Over fall break, I read the book Maximize Your Potential. In the form of essays, Q&A’s, and famous quotes, it’s a collection of thoughts on how to be a creative professional in today’s world – in the best way possible.
One essay in particular stuck with me: it’s entitled “Reprogramming Your Daily Habits” and was written by Scott Young. In it, he covers the topics of productivity, progress, and achieving goals.
His premise is that when we realize that willpower is not an infinite source of energy, forming good habits makes a lot more sense – it becomes crucial. If we can ‘automate’ certain basic behaviors, we have more energy to expend on things that are new, require more effort, or are more important to us. The two principles he suggests implementing when building habits are focus and consistency.
Young points out that many people, when deciding to make life changes, try to implement them all at once – only to sputter and fail after a few weeks. I’ve experienced this – many times – myself, and it is unendingly frustrating. He argues that this method depends entirely on willpower instead of harnessing the power of habit. How to fix the problem? Focus on constructing one habit at a time (Young suggests spending around a month before moving to the next habit). “Some people might see this approach as being prohibitively slow, but in practice, doing habits one month at a time is fast.” Making 12 life-improving habits (e.g. healthy sleeping habits, reading for pleasure, cutting back on excess internet time, exercising daily) a reality could (really) change your life over the course of a year. How’s that for food for thought?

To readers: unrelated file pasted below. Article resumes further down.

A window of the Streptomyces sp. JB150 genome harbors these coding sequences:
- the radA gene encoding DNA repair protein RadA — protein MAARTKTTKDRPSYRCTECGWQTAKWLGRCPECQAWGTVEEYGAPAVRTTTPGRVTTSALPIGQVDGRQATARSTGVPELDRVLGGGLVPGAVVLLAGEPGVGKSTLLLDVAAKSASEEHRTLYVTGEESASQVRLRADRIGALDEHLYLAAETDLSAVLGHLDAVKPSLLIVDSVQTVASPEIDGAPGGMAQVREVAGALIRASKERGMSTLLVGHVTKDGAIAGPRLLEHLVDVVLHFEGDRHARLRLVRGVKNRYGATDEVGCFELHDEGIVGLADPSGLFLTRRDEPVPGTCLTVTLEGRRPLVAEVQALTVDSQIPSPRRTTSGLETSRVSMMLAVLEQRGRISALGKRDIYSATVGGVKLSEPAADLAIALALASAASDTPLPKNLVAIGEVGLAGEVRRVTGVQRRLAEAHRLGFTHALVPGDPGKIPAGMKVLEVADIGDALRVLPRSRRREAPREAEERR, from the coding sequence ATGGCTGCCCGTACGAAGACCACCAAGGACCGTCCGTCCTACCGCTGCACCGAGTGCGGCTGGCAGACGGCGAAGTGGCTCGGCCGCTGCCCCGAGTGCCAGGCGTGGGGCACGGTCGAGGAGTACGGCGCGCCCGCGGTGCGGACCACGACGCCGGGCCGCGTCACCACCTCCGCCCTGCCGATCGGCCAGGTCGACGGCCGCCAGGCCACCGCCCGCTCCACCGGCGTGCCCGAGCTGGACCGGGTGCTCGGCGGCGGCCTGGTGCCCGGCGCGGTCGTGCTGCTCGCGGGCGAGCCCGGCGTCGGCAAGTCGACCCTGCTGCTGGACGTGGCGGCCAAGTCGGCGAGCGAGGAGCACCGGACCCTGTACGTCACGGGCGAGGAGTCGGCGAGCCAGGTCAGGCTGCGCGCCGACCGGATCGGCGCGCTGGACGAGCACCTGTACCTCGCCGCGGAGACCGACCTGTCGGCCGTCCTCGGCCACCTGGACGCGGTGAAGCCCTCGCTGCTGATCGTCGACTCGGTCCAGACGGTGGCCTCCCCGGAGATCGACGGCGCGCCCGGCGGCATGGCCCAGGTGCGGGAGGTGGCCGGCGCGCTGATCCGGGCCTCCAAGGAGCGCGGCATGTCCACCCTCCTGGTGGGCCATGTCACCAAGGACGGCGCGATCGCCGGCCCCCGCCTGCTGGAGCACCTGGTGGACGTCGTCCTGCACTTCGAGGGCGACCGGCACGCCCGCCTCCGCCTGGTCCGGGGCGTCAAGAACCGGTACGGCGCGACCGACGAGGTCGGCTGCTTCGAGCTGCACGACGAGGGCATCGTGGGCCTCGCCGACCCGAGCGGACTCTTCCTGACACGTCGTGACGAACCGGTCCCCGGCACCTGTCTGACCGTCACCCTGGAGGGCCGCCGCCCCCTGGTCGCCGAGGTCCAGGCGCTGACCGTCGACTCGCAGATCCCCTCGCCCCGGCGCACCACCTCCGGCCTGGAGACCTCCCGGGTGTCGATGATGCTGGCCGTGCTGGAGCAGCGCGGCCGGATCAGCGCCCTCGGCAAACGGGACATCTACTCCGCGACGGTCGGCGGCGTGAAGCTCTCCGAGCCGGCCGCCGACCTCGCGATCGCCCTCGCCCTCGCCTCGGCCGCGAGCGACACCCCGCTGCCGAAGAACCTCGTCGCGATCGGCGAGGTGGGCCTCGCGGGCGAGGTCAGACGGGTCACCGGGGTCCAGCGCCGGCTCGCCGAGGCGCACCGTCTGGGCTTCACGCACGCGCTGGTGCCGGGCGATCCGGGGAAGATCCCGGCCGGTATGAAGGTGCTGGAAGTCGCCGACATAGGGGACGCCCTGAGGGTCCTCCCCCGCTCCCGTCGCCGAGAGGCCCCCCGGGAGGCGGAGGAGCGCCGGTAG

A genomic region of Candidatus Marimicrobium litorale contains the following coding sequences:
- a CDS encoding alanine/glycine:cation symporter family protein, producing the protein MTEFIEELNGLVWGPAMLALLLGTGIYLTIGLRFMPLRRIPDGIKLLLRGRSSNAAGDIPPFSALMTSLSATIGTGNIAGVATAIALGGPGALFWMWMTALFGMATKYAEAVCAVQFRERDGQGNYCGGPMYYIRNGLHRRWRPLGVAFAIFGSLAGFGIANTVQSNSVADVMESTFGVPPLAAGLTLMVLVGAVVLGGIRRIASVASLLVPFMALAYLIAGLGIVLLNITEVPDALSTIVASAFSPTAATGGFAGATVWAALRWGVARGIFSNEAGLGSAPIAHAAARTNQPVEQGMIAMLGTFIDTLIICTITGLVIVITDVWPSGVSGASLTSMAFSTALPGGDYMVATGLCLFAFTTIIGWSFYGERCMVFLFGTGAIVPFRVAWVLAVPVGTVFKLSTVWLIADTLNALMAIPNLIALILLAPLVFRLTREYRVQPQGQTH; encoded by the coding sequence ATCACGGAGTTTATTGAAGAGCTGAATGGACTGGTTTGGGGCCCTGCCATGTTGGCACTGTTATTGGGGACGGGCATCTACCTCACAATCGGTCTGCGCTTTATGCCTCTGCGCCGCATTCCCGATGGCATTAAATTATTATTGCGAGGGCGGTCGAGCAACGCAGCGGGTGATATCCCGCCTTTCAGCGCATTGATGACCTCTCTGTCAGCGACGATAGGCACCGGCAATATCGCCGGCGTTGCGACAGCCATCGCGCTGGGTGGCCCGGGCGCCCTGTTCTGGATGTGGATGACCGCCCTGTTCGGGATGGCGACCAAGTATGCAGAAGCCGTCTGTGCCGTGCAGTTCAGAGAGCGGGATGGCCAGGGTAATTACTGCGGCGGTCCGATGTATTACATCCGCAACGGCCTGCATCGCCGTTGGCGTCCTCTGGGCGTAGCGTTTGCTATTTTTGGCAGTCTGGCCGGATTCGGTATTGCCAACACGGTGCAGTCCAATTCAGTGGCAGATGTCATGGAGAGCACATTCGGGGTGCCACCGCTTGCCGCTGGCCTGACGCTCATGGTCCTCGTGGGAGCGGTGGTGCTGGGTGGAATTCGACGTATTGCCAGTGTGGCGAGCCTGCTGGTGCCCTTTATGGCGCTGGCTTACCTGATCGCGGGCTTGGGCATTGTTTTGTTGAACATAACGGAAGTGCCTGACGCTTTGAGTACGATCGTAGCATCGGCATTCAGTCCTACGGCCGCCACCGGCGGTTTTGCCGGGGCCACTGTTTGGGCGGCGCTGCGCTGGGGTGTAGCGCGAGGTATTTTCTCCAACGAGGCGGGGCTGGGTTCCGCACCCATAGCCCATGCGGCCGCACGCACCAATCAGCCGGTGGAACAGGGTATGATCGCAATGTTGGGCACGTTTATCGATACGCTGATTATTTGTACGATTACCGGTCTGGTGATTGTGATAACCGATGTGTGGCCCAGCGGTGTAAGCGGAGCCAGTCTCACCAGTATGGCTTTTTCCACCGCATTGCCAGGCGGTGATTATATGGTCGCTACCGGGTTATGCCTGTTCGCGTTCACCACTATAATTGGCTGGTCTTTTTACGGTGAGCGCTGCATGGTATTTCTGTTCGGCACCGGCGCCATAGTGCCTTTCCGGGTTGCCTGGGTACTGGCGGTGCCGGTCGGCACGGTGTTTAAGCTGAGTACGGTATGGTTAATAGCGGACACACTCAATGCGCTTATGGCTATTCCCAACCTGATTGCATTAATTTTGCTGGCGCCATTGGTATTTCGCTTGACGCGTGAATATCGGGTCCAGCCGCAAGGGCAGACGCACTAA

Principle #2 is to approach habit-building with consistency: “by making the habit you’re working on extremely consistent, you speed up the time it takes to make the behavior automatic.” Again, I see where I’ve done just the opposite (and failed to make lasting habits). It’s much easier, much more ‘convenient’ when workouts, reading time, or seven hours of sleep happen whenever I can fit them in. When I try to do so, however, it seems that more often than not this leads to things not fitting into my day – getting pushed to the next, and then the next… you get the picture: good intentions + lack of consistency = failed execution.
- Habits are powerful.
- So, use them with intention.
I love goals and plans and big ideas. I have a lot of ideas about the way I’d like my life to look, and many of these ideas are not very well (or not at all) integrated into my ‘real life’. This essay was a helpful and instructive way for me to view the actions and thoughts I make (or keep from becoming) habits in my life.
Maximize Your Potential was edited by Jocelyn K. Glei for 99U. For more information, click here.